I was watching her show where she has a segmant where she says if you can afford something you want based on your financial standing and etc. Well a viewer wanted to purchase something that had the means to do so but when she told her that her car had a 137k miles on it she denied her and said her car had too many miles. Now most people on here know that a vehicle with 137k miles on the clock still has some useful life left to it and was paid off I’m sure but to her the viewer was denied. In her defense most cars today are not taken care of so I see her point but the make, model and year we’re not revealed. Just curious to see what the community thinks in these times of tight credit and everyone cutting back.
Ms. Orman with her own show is not in a situation where she would feel compelled to buy a car with 137,000 miles on it. That can make advice inappropriate for people with fewer assets.
I tend to agree if you can afford a newer car, yeah, get a newer car. But, there are some people who don’t have high paying jobs nor much money, and some models, such as Honda; Toyota; or Mazda; also some good US cars if well maintained, might give good service for a low purchase price. It would be important to have someone who knows cars well to examine it before buying.
If I were short on bucks, and needed another vehicle, I would not hesitate to buy a Sienna with 137,000 miles if a mechanic said it was in good shape, and/or the maintenance records showed high levels of maintenance.
My 2002 Sienna has 164,000 miles on it, if that is a clue, though I have owned it since new which makes a difference, so I know what has been done.
If I had no clue as to its past maintenance, I wouldn’t want to pay much for it.
Financial advice can seem strange but I like to get cars with 50,000 miles on them. When I buy at 135,000, I pay very little for them.
I don’t think it was bad advice. I have nothing against keeping a car with 137K miles or more miles on it, but I’d be reluctant to purchase one with that many miles.
I do agree, however, that people should live within their means.
In reality, it seems reasonable that a high mileage car be given little value in the terms of being an asset. There is always a significant difference between the asset value of these cars and their actual replacement cost to you as all of you know from dealing with insurance companies. In this cruel world where we “little guys”, the average consumer, hold the short end of the stick, I don’t think she was out of line. If Trump calls with his 137 K Bentley as an asset, he’ll get a resounding yes to buy that hotel.
For me, the answer depends on her financial situation and her living situation. If she is a single mother trying to cart around kids, and she can afford a newer vehicle, perhaps that was the right advice.
I can relate. Due to loss of job I had to ditch my 2005 back to the bank and went out and got a beater at a goodwill auction. It only cost me $450 and does have 129,000 miles on it, with some engine issues, I no longer have $400 a month payments and the car gets me to my new (but much less pay) job and around town. I really think given the economic conditions right now you have to do what you can afford.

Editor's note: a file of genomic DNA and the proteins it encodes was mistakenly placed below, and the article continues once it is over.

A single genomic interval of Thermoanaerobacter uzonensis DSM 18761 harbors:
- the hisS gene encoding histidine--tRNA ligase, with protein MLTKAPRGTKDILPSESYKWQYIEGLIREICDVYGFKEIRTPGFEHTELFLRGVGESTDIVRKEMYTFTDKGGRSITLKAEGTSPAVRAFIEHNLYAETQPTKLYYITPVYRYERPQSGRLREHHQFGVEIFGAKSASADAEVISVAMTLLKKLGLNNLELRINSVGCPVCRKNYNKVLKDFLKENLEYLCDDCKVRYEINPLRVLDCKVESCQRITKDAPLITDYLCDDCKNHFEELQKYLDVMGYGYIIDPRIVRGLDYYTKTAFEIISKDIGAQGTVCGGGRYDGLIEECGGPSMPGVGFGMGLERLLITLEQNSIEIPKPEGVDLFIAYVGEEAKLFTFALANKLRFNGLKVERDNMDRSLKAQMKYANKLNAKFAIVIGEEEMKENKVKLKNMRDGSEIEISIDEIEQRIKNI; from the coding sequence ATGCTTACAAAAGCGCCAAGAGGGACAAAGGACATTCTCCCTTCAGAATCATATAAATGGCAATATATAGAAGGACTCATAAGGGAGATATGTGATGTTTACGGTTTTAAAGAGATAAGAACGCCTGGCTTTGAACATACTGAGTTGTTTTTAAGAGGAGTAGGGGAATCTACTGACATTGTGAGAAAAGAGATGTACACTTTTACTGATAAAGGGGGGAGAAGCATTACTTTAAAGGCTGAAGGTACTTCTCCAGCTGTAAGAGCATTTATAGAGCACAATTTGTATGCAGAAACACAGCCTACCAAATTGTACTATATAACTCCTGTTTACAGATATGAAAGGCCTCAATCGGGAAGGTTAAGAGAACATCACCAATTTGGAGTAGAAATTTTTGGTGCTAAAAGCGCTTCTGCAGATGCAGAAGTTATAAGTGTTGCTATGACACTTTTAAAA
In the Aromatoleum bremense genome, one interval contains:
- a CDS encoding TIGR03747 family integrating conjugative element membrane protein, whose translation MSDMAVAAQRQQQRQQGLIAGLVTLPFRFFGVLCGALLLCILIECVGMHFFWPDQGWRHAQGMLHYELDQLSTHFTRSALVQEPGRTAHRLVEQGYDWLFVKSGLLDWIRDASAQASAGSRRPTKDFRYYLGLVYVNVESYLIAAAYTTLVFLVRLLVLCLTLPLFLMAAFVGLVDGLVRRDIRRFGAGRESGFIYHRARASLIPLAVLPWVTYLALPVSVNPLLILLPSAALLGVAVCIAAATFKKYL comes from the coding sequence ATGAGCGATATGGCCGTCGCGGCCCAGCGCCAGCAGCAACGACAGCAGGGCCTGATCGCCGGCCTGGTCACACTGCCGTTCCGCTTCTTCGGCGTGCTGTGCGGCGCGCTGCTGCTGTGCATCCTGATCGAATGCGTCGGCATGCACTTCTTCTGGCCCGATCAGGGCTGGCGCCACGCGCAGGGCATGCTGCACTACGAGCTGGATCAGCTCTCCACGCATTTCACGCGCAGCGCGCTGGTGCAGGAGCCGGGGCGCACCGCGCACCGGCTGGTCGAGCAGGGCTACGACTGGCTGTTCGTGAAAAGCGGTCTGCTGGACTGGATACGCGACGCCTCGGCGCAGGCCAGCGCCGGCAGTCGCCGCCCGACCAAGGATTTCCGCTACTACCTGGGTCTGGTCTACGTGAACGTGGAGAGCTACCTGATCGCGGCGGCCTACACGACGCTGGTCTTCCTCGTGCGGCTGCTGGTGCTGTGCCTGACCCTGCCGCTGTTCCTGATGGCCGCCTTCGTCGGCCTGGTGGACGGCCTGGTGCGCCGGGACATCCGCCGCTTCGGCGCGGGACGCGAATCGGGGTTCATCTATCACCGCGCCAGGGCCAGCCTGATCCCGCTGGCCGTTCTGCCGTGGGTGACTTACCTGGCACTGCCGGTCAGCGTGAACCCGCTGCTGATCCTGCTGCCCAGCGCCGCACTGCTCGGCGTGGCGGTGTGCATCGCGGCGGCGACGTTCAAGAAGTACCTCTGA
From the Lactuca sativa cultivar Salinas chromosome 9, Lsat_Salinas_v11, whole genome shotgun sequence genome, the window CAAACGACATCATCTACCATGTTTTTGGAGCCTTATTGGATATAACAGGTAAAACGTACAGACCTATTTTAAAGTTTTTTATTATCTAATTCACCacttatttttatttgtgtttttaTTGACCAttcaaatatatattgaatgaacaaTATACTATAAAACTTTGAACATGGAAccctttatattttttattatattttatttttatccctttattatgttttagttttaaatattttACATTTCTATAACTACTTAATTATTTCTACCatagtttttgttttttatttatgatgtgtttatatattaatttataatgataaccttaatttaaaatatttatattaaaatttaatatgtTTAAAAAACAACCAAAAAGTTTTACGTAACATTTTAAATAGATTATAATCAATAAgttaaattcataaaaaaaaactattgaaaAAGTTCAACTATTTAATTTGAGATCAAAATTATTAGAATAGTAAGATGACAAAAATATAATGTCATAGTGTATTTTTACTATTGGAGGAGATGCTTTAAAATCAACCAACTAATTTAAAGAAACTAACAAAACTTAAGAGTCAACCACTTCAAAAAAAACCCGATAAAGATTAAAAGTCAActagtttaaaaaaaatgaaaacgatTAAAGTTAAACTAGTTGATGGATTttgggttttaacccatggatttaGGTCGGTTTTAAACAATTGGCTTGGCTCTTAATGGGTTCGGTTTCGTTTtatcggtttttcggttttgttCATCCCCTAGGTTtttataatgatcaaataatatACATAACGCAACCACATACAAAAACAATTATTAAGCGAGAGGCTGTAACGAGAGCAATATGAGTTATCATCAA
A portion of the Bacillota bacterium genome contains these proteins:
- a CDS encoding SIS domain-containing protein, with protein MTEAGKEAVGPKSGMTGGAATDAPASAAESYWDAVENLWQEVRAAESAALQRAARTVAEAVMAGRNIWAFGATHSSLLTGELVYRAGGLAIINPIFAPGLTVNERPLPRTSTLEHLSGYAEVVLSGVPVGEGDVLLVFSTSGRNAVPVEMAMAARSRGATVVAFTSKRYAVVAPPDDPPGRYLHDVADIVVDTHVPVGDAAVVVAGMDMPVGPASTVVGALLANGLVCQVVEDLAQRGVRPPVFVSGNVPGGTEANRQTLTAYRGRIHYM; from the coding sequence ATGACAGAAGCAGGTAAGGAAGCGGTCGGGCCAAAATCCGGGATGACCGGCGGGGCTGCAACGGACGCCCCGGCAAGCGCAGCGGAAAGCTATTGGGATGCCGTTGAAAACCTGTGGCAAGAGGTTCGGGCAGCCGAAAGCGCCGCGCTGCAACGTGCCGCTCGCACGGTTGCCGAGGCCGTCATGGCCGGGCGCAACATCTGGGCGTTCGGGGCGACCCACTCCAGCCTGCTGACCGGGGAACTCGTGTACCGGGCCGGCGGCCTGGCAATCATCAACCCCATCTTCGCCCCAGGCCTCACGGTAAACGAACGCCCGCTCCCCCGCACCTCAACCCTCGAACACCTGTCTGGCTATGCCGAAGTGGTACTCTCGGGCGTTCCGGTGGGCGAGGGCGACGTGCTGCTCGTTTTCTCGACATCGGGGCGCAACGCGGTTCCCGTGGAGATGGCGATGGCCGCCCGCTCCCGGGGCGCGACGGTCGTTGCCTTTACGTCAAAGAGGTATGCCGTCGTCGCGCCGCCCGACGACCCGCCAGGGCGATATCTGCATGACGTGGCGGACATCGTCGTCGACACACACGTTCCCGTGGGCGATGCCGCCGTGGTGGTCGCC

Her financial advice is all financial and little practical. Based upon market values at purchase time and possible resale time. Yet the financial advisor fails to realize the buyer ; is not a car dealer , is not ‘flipping’ the purchase, and will keep the vehicle till it’s death. Therefore,
resale value is completely irrelevant.
In economic situations like this it’s the total cost of use that make it affordable or not, and 137k is not generally too many miles to begin ownership. ( based , of course , upon a pre-purchase mechanical inspection to prove out the theory.)
Just sold my 92 Explorer , 140k miles is low for a 92. buyer knows this and could pony up the purchase price and have NO monthly payments and insure with liability only for mere pennies compared to the full coverage required by lien holders. They’re happy - I’m happy - everyone wins. ( Humorous aside ; I am the original owner of this 92, It’s been my trade mark vehicle all these years. “Hey Ken, I saw some girl driving your truck.”…could start some juicy gossip ;))
Orman gives bad car advice and even worse financial advice.
Although I Have Purchased A Suze Orman Book, There Is Much Contoversy Concerning Whether Or Not She Is An “Excellent Finacial Advisor”. However She Is An Excellent Money Maker.
What if the car with 137.000 miles belonged to a relative or friend and was in super condition?
Let me say that I have purchased wonderful cars with just about that number of miles for a small fraction of the cost of buying new. Considering expenses caused by the cars’ miles and age compared to buying new, they still saved thousands of dollars in the long run.
As it is when giving financial advice, the variables are nearly infinite when it comes to advising a person on a car purchase. Some of the longest discussions in this forum result from somebody asking for car purchase advice.
The caller was not buying a car at 137k miles, she was purchasing something that seemed out of her means due to her car being that worn in. On the otherhand thanks for the replies and info. Steve
The whistle just blew. Everybody out of the pool.